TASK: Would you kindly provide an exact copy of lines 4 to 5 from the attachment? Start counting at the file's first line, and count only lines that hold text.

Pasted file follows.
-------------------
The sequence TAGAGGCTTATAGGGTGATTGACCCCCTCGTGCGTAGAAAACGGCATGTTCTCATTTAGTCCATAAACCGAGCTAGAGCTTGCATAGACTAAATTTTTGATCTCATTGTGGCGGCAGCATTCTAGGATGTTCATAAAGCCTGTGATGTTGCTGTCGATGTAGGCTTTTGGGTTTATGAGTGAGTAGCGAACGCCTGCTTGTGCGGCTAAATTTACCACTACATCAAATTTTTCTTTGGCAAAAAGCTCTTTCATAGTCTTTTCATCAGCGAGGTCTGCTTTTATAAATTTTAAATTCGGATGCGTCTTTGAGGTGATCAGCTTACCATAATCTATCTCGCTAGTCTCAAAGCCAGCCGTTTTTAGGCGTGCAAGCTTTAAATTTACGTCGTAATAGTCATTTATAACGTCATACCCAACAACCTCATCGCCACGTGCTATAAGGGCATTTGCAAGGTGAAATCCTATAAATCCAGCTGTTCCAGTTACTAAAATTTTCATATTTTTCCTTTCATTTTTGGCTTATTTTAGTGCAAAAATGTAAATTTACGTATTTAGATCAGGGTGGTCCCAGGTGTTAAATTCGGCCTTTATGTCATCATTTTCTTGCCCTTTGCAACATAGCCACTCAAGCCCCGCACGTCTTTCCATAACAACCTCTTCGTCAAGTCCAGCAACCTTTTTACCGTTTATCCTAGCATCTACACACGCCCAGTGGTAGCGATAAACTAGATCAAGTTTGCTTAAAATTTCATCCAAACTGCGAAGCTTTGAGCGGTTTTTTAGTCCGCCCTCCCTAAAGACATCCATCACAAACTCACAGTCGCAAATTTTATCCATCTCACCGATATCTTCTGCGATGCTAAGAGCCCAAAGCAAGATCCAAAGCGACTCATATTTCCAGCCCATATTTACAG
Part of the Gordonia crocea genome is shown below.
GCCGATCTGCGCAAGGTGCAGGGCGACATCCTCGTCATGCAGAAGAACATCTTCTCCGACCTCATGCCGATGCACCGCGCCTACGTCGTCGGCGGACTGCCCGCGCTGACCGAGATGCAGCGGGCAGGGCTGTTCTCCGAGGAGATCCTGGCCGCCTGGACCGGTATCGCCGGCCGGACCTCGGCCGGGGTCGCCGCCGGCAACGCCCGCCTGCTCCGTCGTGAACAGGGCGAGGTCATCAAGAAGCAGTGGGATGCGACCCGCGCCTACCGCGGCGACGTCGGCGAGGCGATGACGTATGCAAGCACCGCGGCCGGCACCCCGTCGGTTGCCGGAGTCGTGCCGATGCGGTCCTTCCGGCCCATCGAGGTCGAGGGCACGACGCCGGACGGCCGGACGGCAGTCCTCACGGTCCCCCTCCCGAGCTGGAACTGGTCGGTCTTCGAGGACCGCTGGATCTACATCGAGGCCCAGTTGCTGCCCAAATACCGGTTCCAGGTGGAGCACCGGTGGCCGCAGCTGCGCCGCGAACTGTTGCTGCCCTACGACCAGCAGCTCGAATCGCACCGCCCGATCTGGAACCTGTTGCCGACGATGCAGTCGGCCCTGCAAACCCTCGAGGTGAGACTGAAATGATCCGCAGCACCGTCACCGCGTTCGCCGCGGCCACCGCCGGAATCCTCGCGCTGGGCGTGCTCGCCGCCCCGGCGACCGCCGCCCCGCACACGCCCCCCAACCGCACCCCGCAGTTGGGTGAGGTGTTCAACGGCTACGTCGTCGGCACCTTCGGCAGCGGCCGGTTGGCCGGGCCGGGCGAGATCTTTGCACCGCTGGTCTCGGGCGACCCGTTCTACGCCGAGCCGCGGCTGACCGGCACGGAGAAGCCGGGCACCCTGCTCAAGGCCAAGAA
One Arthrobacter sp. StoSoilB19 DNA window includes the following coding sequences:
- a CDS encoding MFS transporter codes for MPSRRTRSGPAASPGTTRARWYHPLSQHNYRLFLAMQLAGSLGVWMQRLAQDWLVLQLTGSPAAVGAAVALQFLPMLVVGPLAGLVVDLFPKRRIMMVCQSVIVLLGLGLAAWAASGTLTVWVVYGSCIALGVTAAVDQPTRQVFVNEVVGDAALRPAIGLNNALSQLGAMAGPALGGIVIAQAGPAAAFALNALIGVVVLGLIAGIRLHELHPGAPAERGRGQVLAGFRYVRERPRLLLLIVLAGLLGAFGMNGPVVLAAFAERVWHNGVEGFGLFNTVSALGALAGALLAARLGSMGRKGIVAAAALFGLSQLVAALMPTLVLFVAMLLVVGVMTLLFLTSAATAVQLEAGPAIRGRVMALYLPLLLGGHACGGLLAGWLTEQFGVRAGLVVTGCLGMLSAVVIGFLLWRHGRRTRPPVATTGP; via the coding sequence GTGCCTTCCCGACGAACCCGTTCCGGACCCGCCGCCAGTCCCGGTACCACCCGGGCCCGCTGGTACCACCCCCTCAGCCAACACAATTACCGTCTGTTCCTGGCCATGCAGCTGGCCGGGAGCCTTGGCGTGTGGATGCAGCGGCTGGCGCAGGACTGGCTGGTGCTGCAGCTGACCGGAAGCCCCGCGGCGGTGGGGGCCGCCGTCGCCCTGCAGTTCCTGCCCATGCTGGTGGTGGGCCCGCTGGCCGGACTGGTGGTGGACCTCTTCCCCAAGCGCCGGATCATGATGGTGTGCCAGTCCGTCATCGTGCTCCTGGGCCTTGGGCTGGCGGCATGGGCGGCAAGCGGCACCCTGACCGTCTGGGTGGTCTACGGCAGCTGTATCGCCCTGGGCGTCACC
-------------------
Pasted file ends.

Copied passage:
One Arthrobacter sp. StoSoilB19 DNA window includes the following coding sequences:
- a CDS encoding MFS transporter codes for MPSRRTRSGPAASPGTTRARWYHPLSQHNYRLFLAMQLAGSLGVWMQRLAQDWLVLQLTGSPAAVGAAVALQFLPMLVVGPLAGLVVDLFPKRRIMMVCQSVIVLLGLGLAAWAASGTLTVWVVYGSCIALGVTAAVDQPTRQVFVNEVVGDAALRPAIGLNNALSQLGAMAGPALGGIVIAQAGPAAAFALNALIGVVVLGLIAGIRLHELHPGAPAERGRGQVLAGFRYVRERPRLLLLIVLAGLLGAFGMNGPVVLAAFAERVWHNGVEGFGLFNTVSALGALAGALLAARLGSMGRKGIVAAAALFGLSQLVAALMPTLVLFVAMLLVVGVMTLLFLTSAATAVQLEAGPAIRGRVMALYLPLLLGGHACGGLLAGWLTEQFGVRAGLVVTGCLGMLSAVVIGFLLWRHGRRTRPPVATTGP; via the coding sequence GTGCCTTCCCGACGAACCCGTTCCGGACCCGCCGCCAGTCCCGGTACCACCCGGGCCCGCTGGTACCACCCCCTCAGCCAACACAATTACCGTCTGTTCCTGGCCATGCAGCTGGCCGGGAGCCTTGGCGTGTGGATGCAGCGGCTGGCGCAGGACTGGCTGGTGCTGCAGCTGACCGGAAGCCCCGCGGCGGTGGGGGCCGCCGTCGCCCTGCAGTTCCTGCCCATGCTGGTGGTGGGCCCGCTGGCCGGACTGGTGGTGGACCTCTTCCCCAAGCGCCGGATCATGATGGTGTGCCAGTCCGTCATCGTGCTCCTGGGCCTTGGGCTGGCGGCATGGGCGGCAAGCGGCACCCTGACCGTCTGGGTGGTCTACGGCAGCTGTATCGCCCTGGGCGTCACC